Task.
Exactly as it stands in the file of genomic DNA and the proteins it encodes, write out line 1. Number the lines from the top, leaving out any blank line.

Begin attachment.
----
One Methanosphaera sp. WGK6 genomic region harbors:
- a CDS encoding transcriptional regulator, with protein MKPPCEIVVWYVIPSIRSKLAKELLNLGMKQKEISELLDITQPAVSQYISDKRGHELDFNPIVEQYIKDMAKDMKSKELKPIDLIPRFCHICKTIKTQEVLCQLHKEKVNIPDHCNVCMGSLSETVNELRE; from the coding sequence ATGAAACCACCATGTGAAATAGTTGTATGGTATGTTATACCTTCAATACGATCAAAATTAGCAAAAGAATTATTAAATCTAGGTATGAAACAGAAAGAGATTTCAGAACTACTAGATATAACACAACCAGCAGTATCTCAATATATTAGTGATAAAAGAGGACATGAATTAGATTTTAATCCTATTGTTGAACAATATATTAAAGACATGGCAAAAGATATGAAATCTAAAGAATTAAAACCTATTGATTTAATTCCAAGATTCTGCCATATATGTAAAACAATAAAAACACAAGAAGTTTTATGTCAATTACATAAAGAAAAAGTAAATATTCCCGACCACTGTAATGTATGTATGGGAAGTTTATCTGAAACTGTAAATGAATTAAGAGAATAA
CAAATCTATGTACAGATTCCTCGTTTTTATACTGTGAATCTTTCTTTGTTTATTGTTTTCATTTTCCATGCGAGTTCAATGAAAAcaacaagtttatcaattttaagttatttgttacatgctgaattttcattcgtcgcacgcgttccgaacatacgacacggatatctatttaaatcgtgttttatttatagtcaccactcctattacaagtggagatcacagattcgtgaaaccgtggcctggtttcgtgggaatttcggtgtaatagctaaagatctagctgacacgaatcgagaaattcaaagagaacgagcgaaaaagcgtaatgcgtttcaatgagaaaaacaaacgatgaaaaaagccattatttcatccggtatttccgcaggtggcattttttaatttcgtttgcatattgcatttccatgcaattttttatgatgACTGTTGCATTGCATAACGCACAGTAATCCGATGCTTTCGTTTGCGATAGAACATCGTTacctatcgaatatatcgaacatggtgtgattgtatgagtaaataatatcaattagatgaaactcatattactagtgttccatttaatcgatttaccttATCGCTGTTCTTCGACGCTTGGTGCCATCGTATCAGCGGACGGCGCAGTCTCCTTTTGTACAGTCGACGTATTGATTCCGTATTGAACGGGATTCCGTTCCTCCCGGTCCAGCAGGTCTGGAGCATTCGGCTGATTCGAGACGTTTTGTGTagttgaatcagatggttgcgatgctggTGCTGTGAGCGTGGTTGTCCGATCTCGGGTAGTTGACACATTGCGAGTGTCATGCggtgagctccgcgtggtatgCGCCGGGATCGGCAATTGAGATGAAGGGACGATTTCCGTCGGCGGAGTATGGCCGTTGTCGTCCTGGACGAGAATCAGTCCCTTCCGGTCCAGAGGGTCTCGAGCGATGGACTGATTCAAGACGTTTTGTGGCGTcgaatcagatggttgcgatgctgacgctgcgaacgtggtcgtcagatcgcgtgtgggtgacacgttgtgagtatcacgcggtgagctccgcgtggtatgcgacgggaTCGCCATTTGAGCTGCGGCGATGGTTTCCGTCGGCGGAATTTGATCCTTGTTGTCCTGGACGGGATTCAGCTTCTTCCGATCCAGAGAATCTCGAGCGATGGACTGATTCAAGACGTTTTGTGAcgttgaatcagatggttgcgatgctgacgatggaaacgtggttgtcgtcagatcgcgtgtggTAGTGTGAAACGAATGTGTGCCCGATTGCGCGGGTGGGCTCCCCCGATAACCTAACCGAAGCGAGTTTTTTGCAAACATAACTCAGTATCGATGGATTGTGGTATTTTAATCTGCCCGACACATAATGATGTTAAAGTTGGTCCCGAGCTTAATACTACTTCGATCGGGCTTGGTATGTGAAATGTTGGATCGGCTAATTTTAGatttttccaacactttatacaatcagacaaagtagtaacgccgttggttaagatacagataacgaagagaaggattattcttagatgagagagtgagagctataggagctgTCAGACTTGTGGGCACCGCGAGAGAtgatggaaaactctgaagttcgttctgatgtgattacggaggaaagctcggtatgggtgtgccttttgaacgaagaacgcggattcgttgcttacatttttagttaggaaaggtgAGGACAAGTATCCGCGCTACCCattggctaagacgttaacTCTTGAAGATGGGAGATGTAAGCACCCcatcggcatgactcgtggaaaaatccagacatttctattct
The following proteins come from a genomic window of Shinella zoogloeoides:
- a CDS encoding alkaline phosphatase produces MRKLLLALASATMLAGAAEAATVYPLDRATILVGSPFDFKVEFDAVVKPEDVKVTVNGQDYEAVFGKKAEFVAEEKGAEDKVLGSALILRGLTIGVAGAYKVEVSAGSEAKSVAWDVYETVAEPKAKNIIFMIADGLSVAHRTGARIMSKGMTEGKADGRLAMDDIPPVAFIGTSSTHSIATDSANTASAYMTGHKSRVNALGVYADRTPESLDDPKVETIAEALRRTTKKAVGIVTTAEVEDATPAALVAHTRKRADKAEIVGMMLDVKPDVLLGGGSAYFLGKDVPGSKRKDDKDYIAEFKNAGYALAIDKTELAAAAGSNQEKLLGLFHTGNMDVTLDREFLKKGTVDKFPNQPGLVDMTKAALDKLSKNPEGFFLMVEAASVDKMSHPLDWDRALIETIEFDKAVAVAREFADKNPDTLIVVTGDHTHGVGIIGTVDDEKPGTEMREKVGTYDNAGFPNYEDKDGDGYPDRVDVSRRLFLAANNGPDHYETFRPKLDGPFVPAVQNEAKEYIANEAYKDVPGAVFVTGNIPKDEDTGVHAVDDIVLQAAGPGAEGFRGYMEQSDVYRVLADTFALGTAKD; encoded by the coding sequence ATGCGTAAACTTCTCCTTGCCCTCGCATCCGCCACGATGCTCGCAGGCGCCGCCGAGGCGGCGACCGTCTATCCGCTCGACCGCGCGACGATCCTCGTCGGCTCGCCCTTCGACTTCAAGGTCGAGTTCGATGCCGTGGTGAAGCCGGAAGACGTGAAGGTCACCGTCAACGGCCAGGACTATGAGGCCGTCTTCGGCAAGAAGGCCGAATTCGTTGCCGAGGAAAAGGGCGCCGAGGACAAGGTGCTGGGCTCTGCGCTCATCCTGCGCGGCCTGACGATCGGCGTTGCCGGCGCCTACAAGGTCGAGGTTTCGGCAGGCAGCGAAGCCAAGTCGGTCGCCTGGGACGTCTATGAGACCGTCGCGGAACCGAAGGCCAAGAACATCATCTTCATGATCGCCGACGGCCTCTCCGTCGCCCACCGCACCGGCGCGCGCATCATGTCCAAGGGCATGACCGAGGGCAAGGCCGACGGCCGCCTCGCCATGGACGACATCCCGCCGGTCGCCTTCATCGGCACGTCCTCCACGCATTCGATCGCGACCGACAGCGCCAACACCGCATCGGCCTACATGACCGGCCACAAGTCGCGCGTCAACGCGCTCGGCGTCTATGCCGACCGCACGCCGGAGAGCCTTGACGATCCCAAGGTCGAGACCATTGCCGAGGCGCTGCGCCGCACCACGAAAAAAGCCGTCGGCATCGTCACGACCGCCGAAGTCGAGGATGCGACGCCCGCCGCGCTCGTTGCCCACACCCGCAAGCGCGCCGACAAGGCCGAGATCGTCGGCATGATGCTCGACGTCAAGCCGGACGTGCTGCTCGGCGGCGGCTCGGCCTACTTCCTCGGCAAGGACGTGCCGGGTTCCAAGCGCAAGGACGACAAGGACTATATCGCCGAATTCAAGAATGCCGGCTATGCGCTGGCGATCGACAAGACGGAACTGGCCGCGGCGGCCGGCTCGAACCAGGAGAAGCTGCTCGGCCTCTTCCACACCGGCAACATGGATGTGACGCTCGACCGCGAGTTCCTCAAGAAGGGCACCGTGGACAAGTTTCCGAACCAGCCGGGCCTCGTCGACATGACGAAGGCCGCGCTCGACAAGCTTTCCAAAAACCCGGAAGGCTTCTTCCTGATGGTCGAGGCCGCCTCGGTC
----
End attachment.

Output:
One Methanosphaera sp. WGK6 genomic region harbors: